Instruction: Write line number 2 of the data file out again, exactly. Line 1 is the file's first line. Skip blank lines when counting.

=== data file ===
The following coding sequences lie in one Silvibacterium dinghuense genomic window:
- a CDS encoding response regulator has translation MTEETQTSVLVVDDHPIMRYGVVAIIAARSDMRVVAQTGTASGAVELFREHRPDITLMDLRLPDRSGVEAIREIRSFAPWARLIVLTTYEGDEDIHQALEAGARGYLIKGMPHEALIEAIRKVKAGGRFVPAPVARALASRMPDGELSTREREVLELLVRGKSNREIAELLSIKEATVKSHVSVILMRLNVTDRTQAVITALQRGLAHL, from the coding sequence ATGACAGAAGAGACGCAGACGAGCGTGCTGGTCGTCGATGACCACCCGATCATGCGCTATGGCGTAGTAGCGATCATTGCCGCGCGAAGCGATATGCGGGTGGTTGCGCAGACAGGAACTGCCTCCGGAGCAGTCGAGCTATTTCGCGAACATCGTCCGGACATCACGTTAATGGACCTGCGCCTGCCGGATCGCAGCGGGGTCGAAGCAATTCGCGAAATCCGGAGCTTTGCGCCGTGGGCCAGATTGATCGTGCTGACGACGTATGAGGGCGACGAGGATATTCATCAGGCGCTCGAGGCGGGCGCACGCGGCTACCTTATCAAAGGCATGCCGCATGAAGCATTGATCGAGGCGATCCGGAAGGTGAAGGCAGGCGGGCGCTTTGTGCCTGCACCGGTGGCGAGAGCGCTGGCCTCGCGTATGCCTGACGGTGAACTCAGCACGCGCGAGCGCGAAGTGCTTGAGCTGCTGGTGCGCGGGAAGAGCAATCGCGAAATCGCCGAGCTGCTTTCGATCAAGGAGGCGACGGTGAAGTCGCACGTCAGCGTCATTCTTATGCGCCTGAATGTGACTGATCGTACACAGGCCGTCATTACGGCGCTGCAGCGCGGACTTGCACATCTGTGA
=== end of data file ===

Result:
- a CDS encoding response regulator has translation MTEETQTSVLVVDDHPIMRYGVVAIIAARSDMRVVAQTGTASGAVELFREHRPDITLMDLRLPDRSGVEAIREIRSFAPWARLIVLTTYEGDEDIHQALEAGARGYLIKGMPHEALIEAIRKVKAGGRFVPAPVARALASRMPDGELSTREREVLELLVRGKSNREIAELLSIKEATVKSHVSVILMRLNVTDRTQAVITALQRGLAHL, from the coding sequence ATGACAGAAGAGACGCAGACGAGCGTGCTGGTCGTCGATGACCACCCGATCATGCGCTATGGCGTAGTAGCGATCATTGCCGCGCGAAGCGATATGCGGGTGGTTGCGCAGACAGGAACTGCCTCCGGAGCAGTCGAGCTATTTCGCGAACATCGTCCGGACATCACGTTAATGGACCTGCGCCTGCCGGATCGCAGCGGGGTCGAAGCAATTCGCGAAATCCGGAGCTTTGCGCCGTGGGCCAGATTGATCGTGCTGACGACGTATGAGGGCGACGAGGATATTCATCAGGCGCTCGAGGCGGGCGCACGCGGCTACCTTATCAAAGGCATGCCGCATGAAGCATTGATCGAGGCGATCCGGAAGGTGAAGGCAGGCGGGCGCTTTGTGCCTGCACCGGTGGCGAGAGCGCTGGCCTCGCGTATGCCTGACGGTGAACTCAGCACGCGCGAGCGCGAAGTGCTTGAGCTGCTGGTGCGCGGGAAGAGCAATCGCGAAATCGCCGAGCTGCTTTCGATCAAGGAGGCGACGGTGAAGTCGCACGTCAGCGTCATTCTTATGCGCCTGAATGTGACTGATCGTACACAGGCCGTCATTACGGCGCTGCAGCGCGGACTTGCACATCTGTGA